JUDY WOODRUFF: The White House says President Trump has sent a strong signal to the world with last night’s cruise missile strike on Syria. The attack drew widespread support today from American allies, and condemnation from the Syrians and their allies.
A flash of light and the roar of jet engines lit up the predawn in the eastern Mediterranean. Two U.S. Navy destroyers fired off 59 Tomahawk cruise missiles. Amateur video broadcast on Syrian state TV appeared to show the missiles striking home, the target, the Syrian military’s Shayrat air base.
U.S. officials say it was the launching pad for a chemical attack that killed more than 80 people in Idlib province.
Saleh Hawa, an opposition activist in Idlib, spoke to us via Skype.
SALEH HAWA, Syrian Opposition Activist: There is a kind of comfort among people that, at the end, after — maybe after seven years of suffering and pain, at the end, we have got a kind of ally. We have got a kind of protector, you can say.
JUDY WOODRUFF: News of the U.S. missile strike broke as President Trump was meeting last night at his resort in Florida with the president of China.
PRESIDENT DONALD TRUMP: It is in this vital national security interest of the United States to prevent and deter the spread and use of deadly chemical weapons.
JUDY WOODRUFF: Both Russia and Syria claim rebel groups were responsible for Tuesday’s chemical attack, and the Russians quickly condemned the U.S. missile strike.
Foreign Minister Sergei Lavrov spoke in Uzbekistan.
SERGEI LAVROV, Russian Foreign Minister (through interpreter): Of course this is an act of aggression, committed on an absolutely made-up pretext. I hope these provocations will not lead to some kind of irreversible consequences.
JUDY WOODRUFF: The Russian Defense Ministry announced that the U.S. attack caused only minimal damage to the Syrian air base, and that most of the cruise missiles fell short. Indeed, opposition activists reported seeing Syrian jets take off from the base today, heading for rebel-held areas.
But White House Press Secretary Sean Spicer said all 59 missiles hit their targets, from fighter jets to radar sites. Meanwhile, Western allies backed the U.S. move. In a statement, NATO Secretary-General Jens Stoltenberg said: “The Syrian regime bears the full responsibility for this development.”
German Chancellor Angela Merkel also defended the U.S. action, but urged caution.
ANGELA MERKEL, German Chancellor (through interpreter): The attack of the United States is understandable, given the dimension of the war crimes. At the same time, and I underline, more and more, it remains important and right to focus all the attention on political talks.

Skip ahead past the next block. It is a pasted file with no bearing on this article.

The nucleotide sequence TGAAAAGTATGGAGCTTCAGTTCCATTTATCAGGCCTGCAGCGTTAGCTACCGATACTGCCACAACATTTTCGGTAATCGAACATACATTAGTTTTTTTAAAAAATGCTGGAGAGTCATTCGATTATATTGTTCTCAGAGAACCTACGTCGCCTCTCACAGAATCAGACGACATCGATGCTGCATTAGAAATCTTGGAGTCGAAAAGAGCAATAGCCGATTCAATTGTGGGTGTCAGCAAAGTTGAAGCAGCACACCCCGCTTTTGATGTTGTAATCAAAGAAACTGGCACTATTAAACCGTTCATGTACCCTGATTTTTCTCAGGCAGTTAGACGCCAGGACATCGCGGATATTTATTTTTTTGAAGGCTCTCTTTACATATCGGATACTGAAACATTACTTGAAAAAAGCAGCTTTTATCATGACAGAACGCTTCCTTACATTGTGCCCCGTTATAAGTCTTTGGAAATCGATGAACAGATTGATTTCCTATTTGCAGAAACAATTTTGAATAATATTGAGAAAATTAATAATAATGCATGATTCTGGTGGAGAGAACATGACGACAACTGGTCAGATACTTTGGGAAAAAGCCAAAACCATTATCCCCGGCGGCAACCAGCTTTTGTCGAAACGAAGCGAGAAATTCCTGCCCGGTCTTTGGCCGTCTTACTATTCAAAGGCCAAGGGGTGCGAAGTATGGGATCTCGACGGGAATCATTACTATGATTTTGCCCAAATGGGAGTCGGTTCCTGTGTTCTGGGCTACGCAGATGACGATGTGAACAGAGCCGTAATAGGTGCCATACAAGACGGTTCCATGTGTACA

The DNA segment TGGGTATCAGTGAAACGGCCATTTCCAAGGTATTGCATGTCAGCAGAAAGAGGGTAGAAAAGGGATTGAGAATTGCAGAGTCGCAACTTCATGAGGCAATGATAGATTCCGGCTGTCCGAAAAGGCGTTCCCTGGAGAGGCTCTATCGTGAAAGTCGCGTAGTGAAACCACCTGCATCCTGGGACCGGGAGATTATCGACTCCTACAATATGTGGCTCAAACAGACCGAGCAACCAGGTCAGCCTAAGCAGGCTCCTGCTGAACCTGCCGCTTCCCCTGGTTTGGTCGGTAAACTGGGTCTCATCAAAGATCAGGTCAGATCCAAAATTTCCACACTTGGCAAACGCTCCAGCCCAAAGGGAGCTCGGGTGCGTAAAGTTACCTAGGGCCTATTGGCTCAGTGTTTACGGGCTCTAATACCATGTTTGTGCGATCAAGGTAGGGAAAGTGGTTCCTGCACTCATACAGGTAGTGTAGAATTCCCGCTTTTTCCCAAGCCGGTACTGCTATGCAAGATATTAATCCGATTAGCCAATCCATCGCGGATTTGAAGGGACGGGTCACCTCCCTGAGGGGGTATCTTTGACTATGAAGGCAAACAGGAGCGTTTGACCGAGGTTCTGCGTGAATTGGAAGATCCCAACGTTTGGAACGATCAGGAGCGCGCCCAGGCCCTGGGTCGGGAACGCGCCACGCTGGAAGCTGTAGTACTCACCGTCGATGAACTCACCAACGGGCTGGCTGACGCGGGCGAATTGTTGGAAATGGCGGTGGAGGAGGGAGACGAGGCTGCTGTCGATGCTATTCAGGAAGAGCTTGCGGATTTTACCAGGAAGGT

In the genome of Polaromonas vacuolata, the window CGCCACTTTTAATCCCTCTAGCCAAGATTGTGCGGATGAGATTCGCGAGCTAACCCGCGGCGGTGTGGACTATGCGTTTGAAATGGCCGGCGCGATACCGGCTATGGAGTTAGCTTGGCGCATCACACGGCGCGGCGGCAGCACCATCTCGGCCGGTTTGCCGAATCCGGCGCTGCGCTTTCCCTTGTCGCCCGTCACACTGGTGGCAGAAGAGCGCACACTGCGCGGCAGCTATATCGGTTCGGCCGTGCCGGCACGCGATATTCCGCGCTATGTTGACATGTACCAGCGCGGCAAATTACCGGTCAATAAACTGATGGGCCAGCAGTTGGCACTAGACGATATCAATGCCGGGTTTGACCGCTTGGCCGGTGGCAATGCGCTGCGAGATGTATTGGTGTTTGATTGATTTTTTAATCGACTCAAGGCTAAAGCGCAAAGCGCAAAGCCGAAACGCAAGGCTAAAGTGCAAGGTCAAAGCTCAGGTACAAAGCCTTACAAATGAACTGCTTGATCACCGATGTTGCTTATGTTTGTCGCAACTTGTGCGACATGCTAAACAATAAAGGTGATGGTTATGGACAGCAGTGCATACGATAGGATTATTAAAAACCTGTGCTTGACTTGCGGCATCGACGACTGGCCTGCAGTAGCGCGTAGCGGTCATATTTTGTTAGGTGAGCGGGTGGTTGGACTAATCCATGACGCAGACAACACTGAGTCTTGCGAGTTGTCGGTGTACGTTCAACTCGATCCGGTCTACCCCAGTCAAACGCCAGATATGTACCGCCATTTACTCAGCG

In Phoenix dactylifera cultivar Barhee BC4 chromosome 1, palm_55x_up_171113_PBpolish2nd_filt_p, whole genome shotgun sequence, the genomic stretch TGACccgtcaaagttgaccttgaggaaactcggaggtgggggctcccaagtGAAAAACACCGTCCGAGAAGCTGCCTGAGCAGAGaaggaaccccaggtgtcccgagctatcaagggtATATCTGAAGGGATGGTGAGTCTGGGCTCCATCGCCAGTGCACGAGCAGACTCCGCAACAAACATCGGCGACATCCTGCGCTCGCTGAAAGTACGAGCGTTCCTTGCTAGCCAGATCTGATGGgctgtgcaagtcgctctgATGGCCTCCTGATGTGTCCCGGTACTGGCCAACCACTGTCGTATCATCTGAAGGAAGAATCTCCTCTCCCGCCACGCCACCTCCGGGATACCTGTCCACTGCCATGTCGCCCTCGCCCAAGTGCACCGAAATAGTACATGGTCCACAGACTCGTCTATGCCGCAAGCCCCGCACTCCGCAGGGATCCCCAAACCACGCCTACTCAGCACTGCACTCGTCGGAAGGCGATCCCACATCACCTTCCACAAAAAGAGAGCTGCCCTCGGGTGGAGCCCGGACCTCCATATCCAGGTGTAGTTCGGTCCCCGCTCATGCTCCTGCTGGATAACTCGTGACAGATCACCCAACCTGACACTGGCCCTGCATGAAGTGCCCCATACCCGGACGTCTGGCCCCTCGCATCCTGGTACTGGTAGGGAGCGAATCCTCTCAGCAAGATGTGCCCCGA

JUDY WOODRUFF: Turkey’s President Recep Tayyip Erdogan said the missile strike was fully warranted, but may not be enough. And Syrian rebel groups also called for even stronger action against the Assad regime.
Again, Saleh Hawa:
SALEH HAWA: Right now, things are different. I think, from now on, Russian and Bashar al-Assad and Iran and all those, you know, naughty countries around the world will understand that, look, this is America. America today is different from before. America is now ready to act.
JUDY WOODRUFF: The strike was in stark contrast to President Obama’s policy. He had warned of a red line against the use of chemical weapons, but backed away from military action after a chemical attack in August 2013 killed more than 1,000 Syrians.
During the campaign, Mr. Trump also advocated against military intervention in Syria. This week, he said the chemical attack changed his view of the Syrian war and of Assad.
Mr. Trump had nothing to further add today, but at a U.N. Security Council meeting, U.S. Ambassador Nikki Haley didn’t rule out further action.
NIKKI HALEY, U.S. Ambassador to the United Nations: The United States took a very measured step last night. We are prepared to do more, but we hope that will not be necessary.
JUDY WOODRUFF: On the diplomatic front, the issue is likely to top the agenda, as Secretary of State Rex Tillerson visits Moscow next Wednesday.
In Congress, Democrats urged the president to seek congressional approval for future moves, while Republicans generally applauded his action.
SEN. JOHN MCCAIN, R-Ariz.: This was a response that was required in response to the commission of war crimes. I want to emphasize, this is the beginning, not the end. But the signal that was sent around the world is very important.
SEN. EDWARD MARKEY, D-Mass.: The president has made a 180-degree pivot in one week on what the United States’ role should be in Syria. And I think that, as a result, the United States Congress should be fully involved.
JUDY WOODRUFF: We will get a deeper assessment of the U.S. strike, and its implications, right after the news summary.